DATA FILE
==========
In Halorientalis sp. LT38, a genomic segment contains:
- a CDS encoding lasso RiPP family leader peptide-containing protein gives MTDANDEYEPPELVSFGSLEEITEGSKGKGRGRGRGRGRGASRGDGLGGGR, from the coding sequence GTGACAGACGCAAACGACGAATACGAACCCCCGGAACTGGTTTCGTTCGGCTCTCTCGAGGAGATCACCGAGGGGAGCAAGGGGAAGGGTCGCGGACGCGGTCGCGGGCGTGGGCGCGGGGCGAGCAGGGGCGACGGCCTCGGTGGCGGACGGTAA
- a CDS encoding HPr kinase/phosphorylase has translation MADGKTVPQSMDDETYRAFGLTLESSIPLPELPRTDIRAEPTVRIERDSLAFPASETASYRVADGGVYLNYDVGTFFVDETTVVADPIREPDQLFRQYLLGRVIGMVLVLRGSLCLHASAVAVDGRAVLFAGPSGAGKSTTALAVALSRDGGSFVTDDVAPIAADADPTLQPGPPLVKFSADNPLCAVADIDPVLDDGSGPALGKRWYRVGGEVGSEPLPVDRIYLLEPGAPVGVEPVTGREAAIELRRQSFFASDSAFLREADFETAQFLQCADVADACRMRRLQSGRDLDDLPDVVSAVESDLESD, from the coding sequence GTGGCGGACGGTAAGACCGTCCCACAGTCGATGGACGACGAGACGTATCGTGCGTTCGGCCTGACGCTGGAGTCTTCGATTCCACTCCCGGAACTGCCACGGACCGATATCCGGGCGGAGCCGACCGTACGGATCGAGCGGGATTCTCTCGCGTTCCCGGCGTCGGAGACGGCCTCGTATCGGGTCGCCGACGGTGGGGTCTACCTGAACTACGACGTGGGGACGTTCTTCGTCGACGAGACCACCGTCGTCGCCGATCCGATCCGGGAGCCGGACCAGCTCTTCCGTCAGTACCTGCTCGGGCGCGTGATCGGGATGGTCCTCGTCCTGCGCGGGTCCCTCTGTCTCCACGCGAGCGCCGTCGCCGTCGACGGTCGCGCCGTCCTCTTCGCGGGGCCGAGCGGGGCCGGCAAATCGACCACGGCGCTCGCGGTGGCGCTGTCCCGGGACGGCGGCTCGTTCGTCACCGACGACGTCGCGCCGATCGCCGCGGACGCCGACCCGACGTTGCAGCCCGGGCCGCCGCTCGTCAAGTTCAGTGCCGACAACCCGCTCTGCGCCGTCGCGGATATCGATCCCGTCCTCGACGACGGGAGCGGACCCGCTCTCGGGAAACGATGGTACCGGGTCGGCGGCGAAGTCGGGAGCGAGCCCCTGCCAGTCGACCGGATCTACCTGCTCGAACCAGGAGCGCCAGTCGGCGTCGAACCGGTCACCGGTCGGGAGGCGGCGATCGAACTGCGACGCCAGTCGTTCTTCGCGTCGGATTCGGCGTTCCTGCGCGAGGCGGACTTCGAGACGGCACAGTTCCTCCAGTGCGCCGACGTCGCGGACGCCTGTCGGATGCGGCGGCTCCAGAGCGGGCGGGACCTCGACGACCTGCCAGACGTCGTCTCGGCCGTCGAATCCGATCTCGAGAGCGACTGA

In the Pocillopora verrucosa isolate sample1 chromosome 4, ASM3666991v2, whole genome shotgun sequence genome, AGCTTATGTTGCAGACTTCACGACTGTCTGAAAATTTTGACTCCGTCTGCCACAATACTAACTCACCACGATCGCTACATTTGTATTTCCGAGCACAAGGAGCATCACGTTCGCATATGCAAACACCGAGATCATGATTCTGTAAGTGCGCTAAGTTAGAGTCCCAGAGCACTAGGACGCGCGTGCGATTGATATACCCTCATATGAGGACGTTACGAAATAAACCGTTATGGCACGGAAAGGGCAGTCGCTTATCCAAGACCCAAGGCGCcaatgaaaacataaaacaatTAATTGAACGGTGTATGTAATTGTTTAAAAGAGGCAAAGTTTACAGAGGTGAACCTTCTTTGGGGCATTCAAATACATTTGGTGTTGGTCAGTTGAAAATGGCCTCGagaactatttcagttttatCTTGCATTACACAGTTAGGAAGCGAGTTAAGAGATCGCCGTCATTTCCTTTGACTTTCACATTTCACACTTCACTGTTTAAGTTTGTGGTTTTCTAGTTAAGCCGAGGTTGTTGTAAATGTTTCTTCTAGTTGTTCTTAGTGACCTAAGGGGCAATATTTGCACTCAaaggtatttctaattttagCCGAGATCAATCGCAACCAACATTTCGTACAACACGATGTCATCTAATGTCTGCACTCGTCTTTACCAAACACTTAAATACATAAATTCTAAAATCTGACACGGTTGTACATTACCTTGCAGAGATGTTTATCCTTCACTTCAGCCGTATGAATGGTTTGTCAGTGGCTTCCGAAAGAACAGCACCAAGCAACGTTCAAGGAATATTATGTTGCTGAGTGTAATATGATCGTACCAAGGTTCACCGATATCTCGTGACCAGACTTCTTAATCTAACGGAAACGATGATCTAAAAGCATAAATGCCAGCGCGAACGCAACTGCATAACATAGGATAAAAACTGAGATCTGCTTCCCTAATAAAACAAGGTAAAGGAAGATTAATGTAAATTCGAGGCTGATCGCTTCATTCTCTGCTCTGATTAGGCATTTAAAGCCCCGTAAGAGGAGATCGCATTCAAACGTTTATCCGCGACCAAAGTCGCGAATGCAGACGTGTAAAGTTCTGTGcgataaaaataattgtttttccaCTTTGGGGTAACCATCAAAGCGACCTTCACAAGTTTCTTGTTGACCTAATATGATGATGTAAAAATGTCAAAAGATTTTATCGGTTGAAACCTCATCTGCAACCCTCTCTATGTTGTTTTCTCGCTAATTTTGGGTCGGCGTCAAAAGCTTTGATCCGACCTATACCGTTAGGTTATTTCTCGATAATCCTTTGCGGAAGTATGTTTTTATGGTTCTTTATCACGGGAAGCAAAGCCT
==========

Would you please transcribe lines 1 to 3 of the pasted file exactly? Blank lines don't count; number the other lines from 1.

In Halorientalis sp. LT38, a genomic segment contains:
- a CDS encoding lasso RiPP family leader peptide-containing protein gives MTDANDEYEPPELVSFGSLEEITEGSKGKGRGRGRGRGRGASRGDGLGGGR, from the coding sequence GTGACAGACGCAAACGACGAATACGAACCCCCGGAACTGGTTTCGTTCGGCTCTCTCGAGGAGATCACCGAGGGGAGCAAGGGGAAGGGTCGCGGACGCGGTCGCGGGCGTGGGCGCGGGGCGAGCAGGGGCGACGGCCTCGGTGGCGGACGGTAA
- a CDS encoding HPr kinase/phosphorylase has translation MADGKTVPQSMDDETYRAFGLTLESSIPLPELPRTDIRAEPTVRIERDSLAFPASETASYRVADGGVYLNYDVGTFFVDETTVVADPIREPDQLFRQYLLGRVIGMVLVLRGSLCLHASAVAVDGRAVLFAGPSGAGKSTTALAVALSRDGGSFVTDDVAPIAADADPTLQPGPPLVKFSADNPLCAVADIDPVLDDGSGPALGKRWYRVGGEVGSEPLPVDRIYLLEPGAPVGVEPVTGREAAIELRRQSFFASDSAFLREADFETAQFLQCADVADACRMRRLQSGRDLDDLPDVVSAVESDLESD, from the coding sequence GTGGCGGACGGTAAGACCGTCCCACAGTCGATGGACGACGAGACGTATCGTGCGTTCGGCCTGACGCTGGAGTCTTCGATTCCACTCCCGGAACTGCCACGGACCGATATCCGGGCGGAGCCGACCGTACGGATCGAGCGGGATTCTCTCGCGTTCCCGGCGTCGGAGACGGCCTCGTATCGGGTCGCCGACGGTGGGGTCTACCTGAACTACGACGTGGGGACGTTCTTCGTCGACGAGACCACCGTCGTCGCCGATCCGATCCGGGAGCCGGACCAGCTCTTCCGTCAGTACCTGCTCGGGCGCGTGATCGGGATGGTCCTCGTCCTGCGCGGGTCCCTCTGTCTCCACGCGAGCGCCGTCGCCGTCGACGGTCGCGCCGTCCTCTTCGCGGGGCCGAGCGGGGCCGGCAAATCGACCACGGCGCTCGCGGTGGCGCTGTCCCGGGACGGCGGCTCGTTCGTCACCGACGACGTCGCGCCGATCGCCGCGGACGCCGACCCGACGTTGCAGCCCGGGCCGCCGCTCGTCAAGTTCAGTGCCGACAACCCGCTCTGCGCCGTCGCGGATATCGATCCCGTCCTCGACGACGGGAGCGGACCCGCTCTCGGGAAACGATGGTACCGGGTCGGCGGCGAAGTCGGGAGCGAGCCCCTGCCAGTCGACCGGATCTACCTGCTCGAACCAGGAGCGCCAGTCGGCGTCGAACCGGTCACCGGTCGGGAGGCGGCGATCGAACTGCGACGCCAGTCGTTCTTCGCGTCGGATTCGGCGTTCCTGCGCGAGGCGGACTTCGAGACGGCACAGTTCCTCCAGTGCGCCGACGTCGCGGACGCCTGTCGGATGCGGCGGCTCCAGAGCGGGCGGGACCTCGACGACCTGCCAGACGTCGTCTCGGCCGTCGAATCCGATCTCGAGAGCGACTGA